Last night I read Chapter One of To Die in Mexico , by John Gibler. It’s well researched and reported, beautifully written - and so clear, so searingly angry and tender. From the first few pages:
The executioners of this killing ground destroy each person twice. First they obliterate your world; if you are lucky, they do so with a spray of bullets. But then, once you are gone, they will turn your body from that of a person into that of a message. You will appear as a flash on a television screen. You will be printed on tabloid front pages in full color and strung up on the sides of newspaper stands in cities across the country, your disfigured body hanging next to soccer players and bikini-clad models. You will lose your name. You will lose your past, the record of your loves and fears, triumphs and failures, and all the small things in between. Those who look upon you will see only death.
But names travel too far to be entirely erased or destroyed. Names always leave a trace. Even when they kill you, dismantle your body, or bind it in duct tape, and leave your remains on the side of the road, your name waits.
What do you think about the drug war violence in Juarez, Mexico?
Here’s the entire episode that aired tonight (and continues to air this week) on Al Jazeera English.
Sicilia’s son, 24-year-old Juan Francisco, was killed with six friends on March 28 in the city of Cuernavaca, where the Sicilias lived and which was until recently a peaceful town known for its artists. The young men had a dispute with members of a narco gang in a local bar. When they left, they were abducted and strangled. Shortly after, Sicilia announced that he no longer has poetry within him. He has since came to lead a popular movement against the drug war, beginning with a demonstration in Cuernavaca, then a rally attended by tens of thousands in the capital, and now this latest, daring caravan to the northern border. He and his loose coalition of activist groups cast their movement as civil resistance aimed at reforming the corrupt police, courts, and political elites that, Sicilia argues, doomed the militarized drug war strategy from the moment President Felipe Calderon rushed into it in late 2006.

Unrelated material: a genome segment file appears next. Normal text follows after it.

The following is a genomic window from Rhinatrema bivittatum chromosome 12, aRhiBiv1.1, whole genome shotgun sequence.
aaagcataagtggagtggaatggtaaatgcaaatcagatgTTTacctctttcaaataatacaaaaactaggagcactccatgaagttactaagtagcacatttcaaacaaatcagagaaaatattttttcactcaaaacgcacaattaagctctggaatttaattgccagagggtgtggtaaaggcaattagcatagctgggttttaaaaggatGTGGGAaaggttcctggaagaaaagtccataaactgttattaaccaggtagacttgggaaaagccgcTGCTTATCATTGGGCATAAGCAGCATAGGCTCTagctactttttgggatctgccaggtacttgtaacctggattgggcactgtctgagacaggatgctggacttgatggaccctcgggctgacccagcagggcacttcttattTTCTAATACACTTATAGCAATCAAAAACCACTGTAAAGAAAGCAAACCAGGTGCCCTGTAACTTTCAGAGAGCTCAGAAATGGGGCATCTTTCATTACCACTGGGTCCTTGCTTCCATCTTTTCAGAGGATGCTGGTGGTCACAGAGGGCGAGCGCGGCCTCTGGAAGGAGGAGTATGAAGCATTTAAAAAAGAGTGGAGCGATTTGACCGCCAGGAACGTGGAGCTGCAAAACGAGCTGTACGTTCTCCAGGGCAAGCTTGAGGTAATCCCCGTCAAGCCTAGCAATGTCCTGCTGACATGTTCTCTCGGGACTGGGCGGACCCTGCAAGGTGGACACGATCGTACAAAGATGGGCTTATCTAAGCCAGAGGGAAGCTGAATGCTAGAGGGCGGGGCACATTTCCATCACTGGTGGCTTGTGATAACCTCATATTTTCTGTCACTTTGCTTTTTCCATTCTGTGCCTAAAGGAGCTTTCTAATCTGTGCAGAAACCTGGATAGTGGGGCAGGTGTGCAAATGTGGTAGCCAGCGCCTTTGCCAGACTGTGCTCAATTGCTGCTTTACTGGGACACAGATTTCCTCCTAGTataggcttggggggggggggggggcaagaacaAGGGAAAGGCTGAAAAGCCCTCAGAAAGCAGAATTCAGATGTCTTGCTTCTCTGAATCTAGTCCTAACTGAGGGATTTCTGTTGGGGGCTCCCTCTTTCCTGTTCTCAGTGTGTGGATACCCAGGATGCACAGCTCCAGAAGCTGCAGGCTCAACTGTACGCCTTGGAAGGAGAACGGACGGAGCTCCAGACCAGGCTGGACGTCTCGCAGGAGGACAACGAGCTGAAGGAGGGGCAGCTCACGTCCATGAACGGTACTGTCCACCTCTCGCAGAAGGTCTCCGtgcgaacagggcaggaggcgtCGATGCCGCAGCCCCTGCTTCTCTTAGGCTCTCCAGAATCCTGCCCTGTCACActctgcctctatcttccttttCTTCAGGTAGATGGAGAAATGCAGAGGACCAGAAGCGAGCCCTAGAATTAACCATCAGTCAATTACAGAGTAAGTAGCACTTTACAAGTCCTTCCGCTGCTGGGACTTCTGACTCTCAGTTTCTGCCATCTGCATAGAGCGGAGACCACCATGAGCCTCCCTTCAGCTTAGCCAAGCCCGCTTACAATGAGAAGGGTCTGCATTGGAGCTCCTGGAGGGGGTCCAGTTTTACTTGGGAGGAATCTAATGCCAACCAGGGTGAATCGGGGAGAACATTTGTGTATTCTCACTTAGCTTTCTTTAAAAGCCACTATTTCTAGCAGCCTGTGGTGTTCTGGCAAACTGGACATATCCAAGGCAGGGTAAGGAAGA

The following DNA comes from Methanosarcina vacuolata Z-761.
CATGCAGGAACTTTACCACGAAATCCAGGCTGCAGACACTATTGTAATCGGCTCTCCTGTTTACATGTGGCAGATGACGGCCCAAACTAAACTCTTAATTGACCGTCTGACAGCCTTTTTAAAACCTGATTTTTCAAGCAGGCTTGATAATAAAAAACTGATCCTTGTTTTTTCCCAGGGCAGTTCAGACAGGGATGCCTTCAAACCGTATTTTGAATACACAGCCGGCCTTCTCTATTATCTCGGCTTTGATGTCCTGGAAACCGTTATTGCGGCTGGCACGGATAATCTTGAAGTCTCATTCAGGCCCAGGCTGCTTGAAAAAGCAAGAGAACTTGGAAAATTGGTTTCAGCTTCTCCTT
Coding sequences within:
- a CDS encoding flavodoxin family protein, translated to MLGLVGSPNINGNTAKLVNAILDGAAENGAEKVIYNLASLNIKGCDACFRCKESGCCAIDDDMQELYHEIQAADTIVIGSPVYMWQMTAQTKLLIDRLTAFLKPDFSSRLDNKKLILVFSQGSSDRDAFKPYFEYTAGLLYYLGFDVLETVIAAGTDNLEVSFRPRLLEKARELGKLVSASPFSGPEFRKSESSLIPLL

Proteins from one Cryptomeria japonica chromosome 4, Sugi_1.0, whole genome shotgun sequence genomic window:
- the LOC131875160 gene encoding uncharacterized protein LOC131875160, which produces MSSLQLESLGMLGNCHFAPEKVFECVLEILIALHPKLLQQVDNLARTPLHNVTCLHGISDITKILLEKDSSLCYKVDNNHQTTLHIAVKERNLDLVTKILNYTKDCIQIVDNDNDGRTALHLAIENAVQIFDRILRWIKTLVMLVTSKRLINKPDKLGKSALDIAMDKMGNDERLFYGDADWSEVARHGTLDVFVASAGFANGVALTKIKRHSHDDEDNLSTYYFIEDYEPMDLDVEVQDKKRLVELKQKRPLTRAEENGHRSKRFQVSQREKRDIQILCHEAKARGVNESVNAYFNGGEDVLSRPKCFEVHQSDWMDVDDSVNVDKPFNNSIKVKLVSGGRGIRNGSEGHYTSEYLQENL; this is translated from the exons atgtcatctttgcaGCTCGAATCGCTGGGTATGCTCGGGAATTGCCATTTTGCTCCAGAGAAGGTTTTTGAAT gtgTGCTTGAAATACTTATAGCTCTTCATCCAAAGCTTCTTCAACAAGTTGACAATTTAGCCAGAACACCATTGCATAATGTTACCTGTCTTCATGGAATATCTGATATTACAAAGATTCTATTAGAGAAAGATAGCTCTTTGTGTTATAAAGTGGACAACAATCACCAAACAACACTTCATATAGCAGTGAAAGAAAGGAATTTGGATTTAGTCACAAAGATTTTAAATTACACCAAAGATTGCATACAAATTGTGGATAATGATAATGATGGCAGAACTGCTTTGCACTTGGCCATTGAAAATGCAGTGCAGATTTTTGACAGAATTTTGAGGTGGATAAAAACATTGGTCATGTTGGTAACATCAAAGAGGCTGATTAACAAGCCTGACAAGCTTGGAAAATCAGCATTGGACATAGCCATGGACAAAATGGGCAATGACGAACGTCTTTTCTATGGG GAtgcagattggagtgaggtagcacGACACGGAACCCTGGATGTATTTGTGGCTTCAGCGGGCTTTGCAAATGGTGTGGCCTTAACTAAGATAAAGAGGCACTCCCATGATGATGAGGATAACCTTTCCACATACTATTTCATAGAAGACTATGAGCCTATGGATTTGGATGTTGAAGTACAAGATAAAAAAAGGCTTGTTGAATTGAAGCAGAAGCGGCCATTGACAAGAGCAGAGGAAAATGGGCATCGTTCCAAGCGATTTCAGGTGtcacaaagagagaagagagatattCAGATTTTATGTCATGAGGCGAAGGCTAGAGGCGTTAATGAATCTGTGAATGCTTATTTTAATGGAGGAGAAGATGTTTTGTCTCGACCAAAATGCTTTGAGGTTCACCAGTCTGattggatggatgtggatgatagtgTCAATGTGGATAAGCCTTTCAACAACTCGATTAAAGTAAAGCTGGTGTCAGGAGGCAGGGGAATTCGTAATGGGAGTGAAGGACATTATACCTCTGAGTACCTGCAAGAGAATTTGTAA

Read more at The Atlantic
I missed this article by Michael McCaughan when it was published in last month, but it’s worth reading, especially in light of the arrival of the Caravan for Peace in Ciudad Juarez/El Paso over the weekend. McCaughan has been covering the Zapatistas since they rose up in 1994.
An article about the courageous journalists of El Diario de Juarez, written by John Gibler. It concludes with this challenge to US-based journalists:
Rocío Gallegos Rodríguez, otra reportera del Diario, menciona que los periodistas de Estados Unidos “llegan y hablan de capos y cárteles, pero ahí se queda todo, en la frontera. Yo quiero saber quiénes son los jefes de distribución allá”. En Juárez es otra cosa. Sí hay muchísima muerte, pero al menos, dice Rocío, “aquí no hay silencio”.
Fault Lines had the privilege of meeting and speaking with Diario journalists when we filmed “Impunity and Profits,” which airs for the first time on Monday, June 13.
Femicide in Juarez and Chihuahua: For more than a decade, the cities of Chihuahua and Juarez, near the US-Mexico border, have been killing fields for young women, the site of over 400 unsolved femicides. Despite the horrific nature of these crimes, authorities at all levels exhibit indifference,…
The new season of Al Jazeera’s Fault Lines returns Monday, June 13th at 2230 GMT with “Impunity and Profits,” on the drug war in Juarez, Mexico.
We are watching this march for peace led by poet Javier Sicilia (#CaravanaMX) closely since Monday’s new Fault Lines episode is all about Juarez’s drug war and its effects on the community.